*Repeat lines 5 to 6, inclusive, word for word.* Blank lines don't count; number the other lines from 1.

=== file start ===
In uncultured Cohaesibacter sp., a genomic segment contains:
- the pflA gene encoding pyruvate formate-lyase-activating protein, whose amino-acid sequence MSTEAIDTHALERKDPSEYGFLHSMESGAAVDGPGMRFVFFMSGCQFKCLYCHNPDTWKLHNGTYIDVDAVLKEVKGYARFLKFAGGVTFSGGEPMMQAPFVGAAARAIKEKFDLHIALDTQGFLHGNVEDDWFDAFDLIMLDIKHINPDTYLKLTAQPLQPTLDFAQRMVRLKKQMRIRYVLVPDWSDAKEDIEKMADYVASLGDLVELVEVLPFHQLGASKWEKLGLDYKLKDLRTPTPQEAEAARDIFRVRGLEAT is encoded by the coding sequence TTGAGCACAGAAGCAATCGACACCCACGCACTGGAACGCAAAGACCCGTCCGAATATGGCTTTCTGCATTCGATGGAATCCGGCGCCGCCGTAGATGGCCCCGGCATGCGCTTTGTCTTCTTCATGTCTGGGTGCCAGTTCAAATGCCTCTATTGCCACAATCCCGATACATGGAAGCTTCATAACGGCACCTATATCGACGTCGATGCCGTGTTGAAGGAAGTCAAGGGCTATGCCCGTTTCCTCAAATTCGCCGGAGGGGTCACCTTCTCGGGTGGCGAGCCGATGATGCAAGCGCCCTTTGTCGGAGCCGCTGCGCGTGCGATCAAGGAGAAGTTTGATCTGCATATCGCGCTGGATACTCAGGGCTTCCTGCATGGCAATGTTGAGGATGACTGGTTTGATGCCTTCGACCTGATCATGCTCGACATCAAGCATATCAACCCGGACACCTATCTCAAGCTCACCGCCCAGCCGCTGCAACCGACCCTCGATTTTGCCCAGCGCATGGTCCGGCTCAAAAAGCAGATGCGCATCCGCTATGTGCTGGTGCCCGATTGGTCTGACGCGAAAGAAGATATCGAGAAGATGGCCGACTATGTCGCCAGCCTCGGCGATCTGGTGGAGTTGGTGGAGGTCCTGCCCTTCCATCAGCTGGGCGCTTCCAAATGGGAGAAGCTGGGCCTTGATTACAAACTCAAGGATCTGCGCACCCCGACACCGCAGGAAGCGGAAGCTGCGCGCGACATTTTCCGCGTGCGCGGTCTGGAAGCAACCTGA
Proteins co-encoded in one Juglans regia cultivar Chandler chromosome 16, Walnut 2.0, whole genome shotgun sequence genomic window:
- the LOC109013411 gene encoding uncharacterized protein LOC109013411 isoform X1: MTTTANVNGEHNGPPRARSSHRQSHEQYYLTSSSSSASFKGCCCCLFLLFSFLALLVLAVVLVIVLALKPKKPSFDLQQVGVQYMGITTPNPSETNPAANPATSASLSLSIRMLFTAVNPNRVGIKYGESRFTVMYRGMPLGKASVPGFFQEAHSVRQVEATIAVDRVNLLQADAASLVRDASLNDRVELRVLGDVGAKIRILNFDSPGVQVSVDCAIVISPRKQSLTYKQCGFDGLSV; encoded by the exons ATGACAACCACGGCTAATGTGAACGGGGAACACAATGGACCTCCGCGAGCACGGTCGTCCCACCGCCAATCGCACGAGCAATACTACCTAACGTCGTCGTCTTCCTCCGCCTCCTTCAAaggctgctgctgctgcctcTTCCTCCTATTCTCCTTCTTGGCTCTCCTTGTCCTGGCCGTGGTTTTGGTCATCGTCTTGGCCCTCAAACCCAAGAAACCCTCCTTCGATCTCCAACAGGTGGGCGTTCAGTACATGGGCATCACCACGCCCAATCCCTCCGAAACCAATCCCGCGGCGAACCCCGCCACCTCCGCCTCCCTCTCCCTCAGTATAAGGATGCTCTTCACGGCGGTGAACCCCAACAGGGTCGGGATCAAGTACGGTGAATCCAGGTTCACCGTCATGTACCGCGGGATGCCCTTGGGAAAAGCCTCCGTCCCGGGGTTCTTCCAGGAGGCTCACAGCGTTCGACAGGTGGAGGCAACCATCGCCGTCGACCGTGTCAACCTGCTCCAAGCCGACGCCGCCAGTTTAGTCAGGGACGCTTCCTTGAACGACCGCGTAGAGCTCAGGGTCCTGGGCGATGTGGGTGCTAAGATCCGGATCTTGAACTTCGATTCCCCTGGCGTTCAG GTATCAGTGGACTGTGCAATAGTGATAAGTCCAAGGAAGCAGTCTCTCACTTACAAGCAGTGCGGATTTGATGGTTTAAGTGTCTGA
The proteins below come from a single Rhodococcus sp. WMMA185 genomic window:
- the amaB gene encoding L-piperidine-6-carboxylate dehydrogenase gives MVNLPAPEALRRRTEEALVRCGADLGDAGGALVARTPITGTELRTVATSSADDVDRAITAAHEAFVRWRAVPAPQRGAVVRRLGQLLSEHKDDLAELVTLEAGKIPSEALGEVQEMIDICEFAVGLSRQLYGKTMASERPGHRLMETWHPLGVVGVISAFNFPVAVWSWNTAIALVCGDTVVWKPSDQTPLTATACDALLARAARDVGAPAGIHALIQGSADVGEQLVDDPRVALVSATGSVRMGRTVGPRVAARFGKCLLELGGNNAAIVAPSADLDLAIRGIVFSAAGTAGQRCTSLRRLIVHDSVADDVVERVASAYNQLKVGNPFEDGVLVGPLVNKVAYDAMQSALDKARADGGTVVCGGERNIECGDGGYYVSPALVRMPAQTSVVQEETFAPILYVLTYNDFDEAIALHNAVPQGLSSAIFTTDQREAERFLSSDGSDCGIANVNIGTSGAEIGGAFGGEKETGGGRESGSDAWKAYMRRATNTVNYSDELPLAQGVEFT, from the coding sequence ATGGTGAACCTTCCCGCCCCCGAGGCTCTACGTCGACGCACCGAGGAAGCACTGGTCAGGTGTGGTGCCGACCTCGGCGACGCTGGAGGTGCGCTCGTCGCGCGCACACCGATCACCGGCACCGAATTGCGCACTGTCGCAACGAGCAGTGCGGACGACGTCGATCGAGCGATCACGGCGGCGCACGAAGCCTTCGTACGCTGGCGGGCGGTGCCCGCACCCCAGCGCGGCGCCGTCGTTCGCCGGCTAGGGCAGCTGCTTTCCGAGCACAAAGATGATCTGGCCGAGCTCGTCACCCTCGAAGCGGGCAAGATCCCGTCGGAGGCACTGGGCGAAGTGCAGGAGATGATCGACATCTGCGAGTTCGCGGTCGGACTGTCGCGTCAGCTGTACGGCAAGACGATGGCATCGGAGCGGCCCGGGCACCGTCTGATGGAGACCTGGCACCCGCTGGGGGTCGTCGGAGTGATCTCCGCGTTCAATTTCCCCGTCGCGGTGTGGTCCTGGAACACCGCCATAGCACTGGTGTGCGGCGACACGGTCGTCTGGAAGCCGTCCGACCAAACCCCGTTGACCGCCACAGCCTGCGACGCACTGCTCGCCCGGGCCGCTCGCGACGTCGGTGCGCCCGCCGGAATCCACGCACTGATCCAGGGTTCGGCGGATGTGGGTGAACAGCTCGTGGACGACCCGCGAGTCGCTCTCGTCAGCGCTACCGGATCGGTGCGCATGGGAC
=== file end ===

The proteins below come from a single Rhodococcus sp. WMMA185 genomic window:
- the amaB gene encoding L-piperidine-6-carboxylate dehydrogenase gives MVNLPAPEALRRRTEEALVRCGADLGDAGGALVARTPITGTELRTVATSSADDVDRAITAAHEAFVRWRAVPAPQRGAVVRRLGQLLSEHKDDLAELVTLEAGKIPSEALGEVQEMIDICEFAVGLSRQLYGKTMASERPGHRLMETWHPLGVVGVISAFNFPVAVWSWNTAIALVCGDTVVWKPSDQTPLTATACDALLARAARDVGAPAGIHALIQGSADVGEQLVDDPRVALVSATGSVRMGRTVGPRVAARFGKCLLELGGNNAAIVAPSADLDLAIRGIVFSAAGTAGQRCTSLRRLIVHDSVADDVVERVASAYNQLKVGNPFEDGVLVGPLVNKVAYDAMQSALDKARADGGTVVCGGERNIECGDGGYYVSPALVRMPAQTSVVQEETFAPILYVLTYNDFDEAIALHNAVPQGLSSAIFTTDQREAERFLSSDGSDCGIANVNIGTSGAEIGGAFGGEKETGGGRESGSDAWKAYMRRATNTVNYSDELPLAQGVEFT, from the coding sequence ATGGTGAACCTTCCCGCCCCCGAGGCTCTACGTCGACGCACCGAGGAAGCACTGGTCAGGTGTGGTGCCGACCTCGGCGACGCTGGAGGTGCGCTCGTCGCGCGCACACCGATCACCGGCACCGAATTGCGCACTGTCGCAACGAGCAGTGCGGACGACGTCGATCGAGCGATCACGGCGGCGCACGAAGCCTTCGTACGCTGGCGGGCGGTGCCCGCACCCCAGCGCGGCGCCGTCGTTCGCCGGCTAGGGCAGCTGCTTTCCGAGCACAAAGATGATCTGGCCGAGCTCGTCACCCTCGAAGCGGGCAAGATCCCGTCGGAGGCACTGGGCGAAGTGCAGGAGATGATCGACATCTGCGAGTTCGCGGTCGGACTGTCGCGTCAGCTGTACGGCAAGACGATGGCATCGGAGCGGCCCGGGCACCGTCTGATGGAGACCTGGCACCCGCTGGGGGTCGTCGGAGTGATCTCCGCGTTCAATTTCCCCGTCGCGGTGTGGTCCTGGAACACCGCCATAGCACTGGTGTGCGGCGACACGGTCGTCTGGAAGCCGTCCGACCAAACCCCGTTGACCGCCACAGCCTGCGACGCACTGCTCGCCCGGGCCGCTCGCGACGTCGGTGCGCCCGCCGGAATCCACGCACTGATCCAGGGTTCGGCGGATGTGGGTGAACAGCTCGTGGACGACCCGCGAGTCGCTCTCGTCAGCGCTACCGGATCGGTGCGCATGGGAC